Like dozens of former astronauts, Russell "Rusty" Schweickart today will be at Cape Canaveral, Fla., for the scheduled final launch of the space shuttle.
It's a historic moment, said Schweickart, the first man to make an untethered spacewalk and the first to fly a lunar module in space. But the 75-year-old Sonoma resident is unlikely to get misty-eyed witnessing the shuttle era's end.
For him, the spacecraft is a vehicle whose time has come and gone.
"It's been a great truck," he said by phone from Cape Canaveral. "But it's time for it to pass into history and to move on to the next thing."
Other luminaries from the early days of the space program aren't nearly as sanguine as the final liftoff approaches. Today's launch is slated for 8:36 a.m PDT, although it could be postponed because of rain.
Neil Armstrong, the first moonwalker; John Glenn, first American in orbit; Chris Kraft, Mission Control founder; and Robert Crippen, first shuttle pilot; are among prominent critics of the decision to mothball the shuttle fleet. The cancellation was first approved by President George W. Bush.
Some believe the U.S. is ceding space to emerging powers such as China, leaving itself unprepared for any emergency requiring a quick return to orbit.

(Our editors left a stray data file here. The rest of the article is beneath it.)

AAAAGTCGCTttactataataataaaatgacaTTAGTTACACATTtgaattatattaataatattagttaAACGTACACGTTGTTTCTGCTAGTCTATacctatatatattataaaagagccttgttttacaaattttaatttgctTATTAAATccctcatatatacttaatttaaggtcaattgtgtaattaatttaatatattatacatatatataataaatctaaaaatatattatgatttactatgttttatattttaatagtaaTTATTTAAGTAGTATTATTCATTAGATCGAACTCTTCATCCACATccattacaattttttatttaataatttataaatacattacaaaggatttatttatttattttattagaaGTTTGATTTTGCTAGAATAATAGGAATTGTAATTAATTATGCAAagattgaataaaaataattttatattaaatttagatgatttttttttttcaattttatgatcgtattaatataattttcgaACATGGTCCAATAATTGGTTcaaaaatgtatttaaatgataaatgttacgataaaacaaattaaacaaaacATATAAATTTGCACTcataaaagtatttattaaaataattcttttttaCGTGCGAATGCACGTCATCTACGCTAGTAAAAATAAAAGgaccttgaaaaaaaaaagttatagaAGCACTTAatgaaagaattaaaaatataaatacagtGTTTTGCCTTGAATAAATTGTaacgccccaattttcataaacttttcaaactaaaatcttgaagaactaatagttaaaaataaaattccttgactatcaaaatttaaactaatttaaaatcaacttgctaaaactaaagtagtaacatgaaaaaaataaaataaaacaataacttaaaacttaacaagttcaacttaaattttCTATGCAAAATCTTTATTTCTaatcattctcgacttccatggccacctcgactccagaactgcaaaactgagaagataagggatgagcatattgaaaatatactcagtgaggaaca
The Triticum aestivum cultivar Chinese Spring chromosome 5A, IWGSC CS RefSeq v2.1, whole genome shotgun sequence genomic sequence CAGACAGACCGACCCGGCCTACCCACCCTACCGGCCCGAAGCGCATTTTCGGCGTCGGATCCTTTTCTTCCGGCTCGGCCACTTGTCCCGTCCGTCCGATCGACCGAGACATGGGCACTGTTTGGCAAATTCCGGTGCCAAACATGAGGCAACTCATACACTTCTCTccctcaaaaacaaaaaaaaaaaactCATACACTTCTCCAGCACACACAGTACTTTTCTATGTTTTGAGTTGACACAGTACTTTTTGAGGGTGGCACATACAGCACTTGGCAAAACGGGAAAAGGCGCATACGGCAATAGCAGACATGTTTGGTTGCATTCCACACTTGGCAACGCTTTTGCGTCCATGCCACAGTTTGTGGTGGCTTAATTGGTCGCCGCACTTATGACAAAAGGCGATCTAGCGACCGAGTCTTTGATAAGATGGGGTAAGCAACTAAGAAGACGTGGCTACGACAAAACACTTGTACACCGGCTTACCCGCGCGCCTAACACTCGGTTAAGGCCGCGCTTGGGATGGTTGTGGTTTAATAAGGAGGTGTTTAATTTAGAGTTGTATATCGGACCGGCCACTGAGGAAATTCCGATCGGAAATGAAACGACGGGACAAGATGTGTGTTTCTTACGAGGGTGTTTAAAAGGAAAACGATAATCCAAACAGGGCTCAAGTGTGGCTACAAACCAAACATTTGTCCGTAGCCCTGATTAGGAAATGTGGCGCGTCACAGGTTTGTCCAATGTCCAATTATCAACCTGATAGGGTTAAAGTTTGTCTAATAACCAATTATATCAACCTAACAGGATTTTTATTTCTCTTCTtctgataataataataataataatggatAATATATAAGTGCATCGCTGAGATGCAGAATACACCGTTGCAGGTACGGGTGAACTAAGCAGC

But Schweickart embraces NASA's vision of letting private companies take over the increasingly utilitarian role of hauling astronauts and cargo, freeing the agency to focus on bigger missions such as deep-space trips to Mars and to asteroids.
"That's an excellent shift," said Schweickart, a leader in the quest to track asteroids with the potential to devastate the planet. "The government should not be competing with private industry."
He likened the end of the era to the conclusion of the Apollo program in 1975, which was followed by a six-year gap before the first shuttle launch, although during that period the shuttle program was much more advanced than any manned project NASA has now.
"A lot of people seem to think this is the end of manned space flight," he said. "And that is absolutely wrong."
Atlantis is bound for the International Space Station with a year's worth of provisions to keep the orbiting outpost well-stocked in case of delays in getting commercial cargo hauls started. The first privately operated supply run — by Space Exploration Technologies Corp. — is tentatively scheduled for late this year.
NASA has until Sunday, possibly Monday, to get Atlantis and its four astronauts in orbit. Otherwise, the spacecraft will remain grounded until the following weekend because of an Air Force rocket launch that takes priority.
Rain or shine, hundreds of thousands of people are expected to jam the area for the launch. Some estimates put the crowd at close to 1 million, including numerous veterans of the program's 135 missions.
"It's a sad time for me, obviously," said Crippen, the first shuttle pilot on the Columbia in 1981. "But it's also a time when I feel pride. I'm proud of what the shuttle has done. You've got to get it back down on the ground safely. So when we finally get &‘wheels stop,' it will be an emotional moment for me."
Schweickart, who logged 241 hours in orbit as an Apollo astronaut, will be watching without any desire to once again be on the launch pad. Space is a young person's game, he said. As with the space shuttle, he's not about longing for the past.